Last Monday I was part of a panel at an event titled “Keeping HR Human in a Digital World”. It was a great panel with diverse viewpoints and experience, and a lively audience that stuck around to ask questions and chat.
A question that wasn’t asked, but maybe should have been is:
“What do we even mean by ‘digital’?”
Certainly we all know the literal meaning of ‘digital’, and based on the discussion at this event, we definitely get that a digital world means one with lots of technology…but how is that different than last year, or 5 years ago, or even 10?
A weekly post in which I share thoughts provoked by (some of) the great content I came across this week(ish).
A weekly post in which I share (some of) the most thought-provoking content I read this week(ish), which I am too lazy to write full blog posts about.
At a recent author’s talk at the University of Toronto, Joshua Gans opened discussion about his latest book ‘Disruption Dilemma’ by observing:
“People now want to be called disruptive, even when what they are doing is not, and that is a problem.”
He’s right, of course. If I have to listen to one more person tell me that their business idea is ”like Uber, but for X” and then proceed to explain something that is completely and entirely un-Uberesque, I am going to start carrying an airhorn.
“It’s like Uber, but for pet foo-MEEEEEEHHHHHHHHHHHHHHHHHHHHHH!!!!!!!!!
As HR evolves, one of the many challenges we face as a profession is how best to deliver value to our organizations in ways that are aligned with the leaner, fast-moving nature of today’s business landscape. The wide adoption of HR technology, self-service models, and outsourcing are a few methods that the HR profession has increasingly turned to in an effort to place limits on the admin-focused work that has threatened to overwhelm our function. And yet…this kind of automation is unacknowledged as a delicate art; a balance must be sought. We need only look to the larger market for examples…
In recent years a handful of telecom and tech service companies have begun advertising the ease with which their customers can access a “real human being’ by phone as a key differentiator of their service. A real human- imagine! Read more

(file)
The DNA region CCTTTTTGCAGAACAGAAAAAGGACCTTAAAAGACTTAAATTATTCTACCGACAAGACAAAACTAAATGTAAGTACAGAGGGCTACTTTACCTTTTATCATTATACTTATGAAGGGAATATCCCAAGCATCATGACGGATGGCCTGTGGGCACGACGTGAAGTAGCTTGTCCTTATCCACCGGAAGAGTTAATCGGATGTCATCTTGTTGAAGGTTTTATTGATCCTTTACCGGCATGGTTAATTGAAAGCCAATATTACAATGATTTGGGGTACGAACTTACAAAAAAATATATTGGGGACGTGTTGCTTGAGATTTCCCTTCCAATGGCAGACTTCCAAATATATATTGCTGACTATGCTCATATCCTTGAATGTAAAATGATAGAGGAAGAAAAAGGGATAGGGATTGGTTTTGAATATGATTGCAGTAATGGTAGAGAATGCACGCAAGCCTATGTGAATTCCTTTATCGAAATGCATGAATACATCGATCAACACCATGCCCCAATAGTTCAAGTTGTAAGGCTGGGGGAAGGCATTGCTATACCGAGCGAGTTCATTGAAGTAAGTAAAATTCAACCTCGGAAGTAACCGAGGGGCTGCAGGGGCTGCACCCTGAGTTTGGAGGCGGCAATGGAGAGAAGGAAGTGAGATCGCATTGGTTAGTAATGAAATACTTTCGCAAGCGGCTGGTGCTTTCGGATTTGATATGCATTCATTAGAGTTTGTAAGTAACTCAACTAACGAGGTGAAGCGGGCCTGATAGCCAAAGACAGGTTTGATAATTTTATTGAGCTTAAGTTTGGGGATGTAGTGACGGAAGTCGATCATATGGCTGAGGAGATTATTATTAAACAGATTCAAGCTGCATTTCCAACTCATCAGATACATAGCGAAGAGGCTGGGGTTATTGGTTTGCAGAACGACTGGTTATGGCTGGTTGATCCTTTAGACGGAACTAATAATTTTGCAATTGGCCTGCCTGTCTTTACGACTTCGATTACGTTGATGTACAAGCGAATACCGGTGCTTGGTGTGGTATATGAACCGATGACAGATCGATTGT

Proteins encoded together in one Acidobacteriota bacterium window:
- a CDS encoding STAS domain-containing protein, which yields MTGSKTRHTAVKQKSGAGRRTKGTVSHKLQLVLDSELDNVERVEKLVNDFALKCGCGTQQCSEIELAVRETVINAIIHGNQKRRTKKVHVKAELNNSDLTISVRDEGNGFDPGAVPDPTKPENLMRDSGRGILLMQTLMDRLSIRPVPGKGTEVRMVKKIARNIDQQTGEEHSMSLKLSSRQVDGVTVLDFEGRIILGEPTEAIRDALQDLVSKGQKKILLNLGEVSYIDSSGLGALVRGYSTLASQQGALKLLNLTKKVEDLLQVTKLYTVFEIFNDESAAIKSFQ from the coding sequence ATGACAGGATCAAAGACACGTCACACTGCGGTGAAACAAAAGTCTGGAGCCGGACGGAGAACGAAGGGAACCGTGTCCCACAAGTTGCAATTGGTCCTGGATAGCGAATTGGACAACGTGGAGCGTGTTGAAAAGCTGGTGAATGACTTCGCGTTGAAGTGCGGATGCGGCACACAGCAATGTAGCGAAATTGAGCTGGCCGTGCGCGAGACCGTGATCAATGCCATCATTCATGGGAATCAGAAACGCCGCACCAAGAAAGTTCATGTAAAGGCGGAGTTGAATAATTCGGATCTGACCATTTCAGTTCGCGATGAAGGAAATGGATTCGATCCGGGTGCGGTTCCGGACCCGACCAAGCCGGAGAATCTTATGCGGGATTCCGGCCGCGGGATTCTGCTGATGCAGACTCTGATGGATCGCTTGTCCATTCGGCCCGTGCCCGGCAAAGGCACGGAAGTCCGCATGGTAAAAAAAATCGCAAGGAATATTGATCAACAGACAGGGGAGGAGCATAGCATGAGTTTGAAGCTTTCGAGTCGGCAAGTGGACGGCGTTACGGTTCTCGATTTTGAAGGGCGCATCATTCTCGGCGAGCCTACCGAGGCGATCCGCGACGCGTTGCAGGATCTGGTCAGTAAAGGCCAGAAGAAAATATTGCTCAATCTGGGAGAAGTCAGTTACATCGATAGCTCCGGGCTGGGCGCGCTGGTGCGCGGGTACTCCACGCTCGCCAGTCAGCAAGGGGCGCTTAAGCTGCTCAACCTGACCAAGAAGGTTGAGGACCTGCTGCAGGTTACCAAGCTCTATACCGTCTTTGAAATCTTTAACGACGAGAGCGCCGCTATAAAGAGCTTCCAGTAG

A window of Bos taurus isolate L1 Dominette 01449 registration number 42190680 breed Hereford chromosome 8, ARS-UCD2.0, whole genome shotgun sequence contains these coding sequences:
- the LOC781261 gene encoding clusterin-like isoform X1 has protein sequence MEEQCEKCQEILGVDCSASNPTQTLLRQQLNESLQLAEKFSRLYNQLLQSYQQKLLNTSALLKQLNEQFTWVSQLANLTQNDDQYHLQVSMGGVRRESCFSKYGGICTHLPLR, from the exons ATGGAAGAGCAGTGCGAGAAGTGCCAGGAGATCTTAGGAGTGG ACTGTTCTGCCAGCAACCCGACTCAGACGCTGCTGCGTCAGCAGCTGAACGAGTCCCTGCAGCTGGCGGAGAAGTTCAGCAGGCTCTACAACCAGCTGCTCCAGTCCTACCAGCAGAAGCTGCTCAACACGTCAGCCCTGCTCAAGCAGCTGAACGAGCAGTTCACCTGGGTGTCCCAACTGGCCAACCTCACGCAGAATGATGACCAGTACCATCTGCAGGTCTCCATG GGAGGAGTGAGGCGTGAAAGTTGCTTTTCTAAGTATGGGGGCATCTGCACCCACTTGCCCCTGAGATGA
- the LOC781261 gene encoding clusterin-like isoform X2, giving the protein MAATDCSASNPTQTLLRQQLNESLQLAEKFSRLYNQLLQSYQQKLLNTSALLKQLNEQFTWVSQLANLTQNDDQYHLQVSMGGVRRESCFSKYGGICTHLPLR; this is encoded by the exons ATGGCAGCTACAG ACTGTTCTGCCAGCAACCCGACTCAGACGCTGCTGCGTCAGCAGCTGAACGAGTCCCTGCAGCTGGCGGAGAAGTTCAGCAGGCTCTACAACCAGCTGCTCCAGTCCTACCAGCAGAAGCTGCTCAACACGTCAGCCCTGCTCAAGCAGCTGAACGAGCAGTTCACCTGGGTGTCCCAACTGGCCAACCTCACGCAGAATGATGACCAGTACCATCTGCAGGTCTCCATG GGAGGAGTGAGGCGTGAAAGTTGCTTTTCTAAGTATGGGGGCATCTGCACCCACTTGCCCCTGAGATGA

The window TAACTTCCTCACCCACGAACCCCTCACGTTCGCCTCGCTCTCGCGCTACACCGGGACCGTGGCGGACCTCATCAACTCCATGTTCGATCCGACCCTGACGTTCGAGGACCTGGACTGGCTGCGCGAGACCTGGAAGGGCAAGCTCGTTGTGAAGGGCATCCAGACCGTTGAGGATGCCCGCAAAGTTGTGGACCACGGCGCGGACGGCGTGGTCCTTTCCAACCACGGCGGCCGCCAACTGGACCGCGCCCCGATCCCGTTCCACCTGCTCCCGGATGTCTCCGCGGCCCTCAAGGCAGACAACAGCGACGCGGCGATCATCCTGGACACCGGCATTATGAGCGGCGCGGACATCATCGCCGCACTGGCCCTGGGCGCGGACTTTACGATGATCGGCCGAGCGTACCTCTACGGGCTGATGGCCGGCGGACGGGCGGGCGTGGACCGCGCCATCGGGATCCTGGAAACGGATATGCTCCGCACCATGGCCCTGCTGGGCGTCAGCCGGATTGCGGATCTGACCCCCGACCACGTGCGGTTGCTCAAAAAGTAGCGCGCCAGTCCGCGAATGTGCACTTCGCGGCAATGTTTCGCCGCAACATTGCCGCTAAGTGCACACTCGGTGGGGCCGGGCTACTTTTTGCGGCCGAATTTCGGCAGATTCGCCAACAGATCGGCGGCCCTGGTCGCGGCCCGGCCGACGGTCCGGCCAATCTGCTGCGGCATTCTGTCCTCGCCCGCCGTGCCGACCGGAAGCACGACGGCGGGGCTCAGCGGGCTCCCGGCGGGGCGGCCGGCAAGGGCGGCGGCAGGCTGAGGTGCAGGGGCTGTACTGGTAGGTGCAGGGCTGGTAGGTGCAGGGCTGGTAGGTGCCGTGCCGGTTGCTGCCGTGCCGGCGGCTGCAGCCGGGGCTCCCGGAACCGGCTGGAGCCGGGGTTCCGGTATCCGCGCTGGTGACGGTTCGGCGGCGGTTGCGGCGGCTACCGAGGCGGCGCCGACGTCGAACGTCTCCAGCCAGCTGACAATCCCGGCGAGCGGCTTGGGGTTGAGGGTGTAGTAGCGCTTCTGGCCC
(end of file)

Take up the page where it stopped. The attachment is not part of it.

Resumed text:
Have you tried a MOOC yet? That’s a Massive Open Online Course…but you’re forgiven if you thought it sounded like a new cheese snack for kids (They’re Moooocalicious!). It’s likely that 2012 will be remembered as the year that MOOCs hit the mainstream. Udacity, Coursera, MITx and edX- premier institutional organizations are offering their courses to anyone, free, online. Is this the future of education and learning? Does it signify that open education ideals have been realized?
I recently had the opportunity to evaluate a new candidate assessment tool that is about to go into Beta. I love doing stuff like this. Poor guy that was charged with collecting my feedback ended up answering two pages of my questions before he got to ask his J Now, using tests as part of the selection process is nothing new, but it certainly feels as though there has been a renewed and vigorous focus on candidate assessments within the HR Technology landscape of late. Maybe the sluggish economy has created a heightened sensitivity amongst employers to the costs and risks associated with making a bad hire. Or maybe the sweet promises that the proponents of Big Data keep whispering in our general direction has made us hungry to know how all that info can help rid us of doubt about whether our top candidate is really The One.
Arriving at the 2012 Halogen Software User Conference at the Gaylord Opry Convention Center in Nashville, Tennessee felt exactly like being welcomed to a Southern-themed space colony, were the good people of Tennessee charged with building such a structure.
The theme of this year’s conference was “Building a World Class Workforce”, and was kicked off with an in-person Halogen User Group meeting (HUG), a forum for users to present examples of how they are currently using the Halogen system in their own organizations, as well as trade questions and suggestions.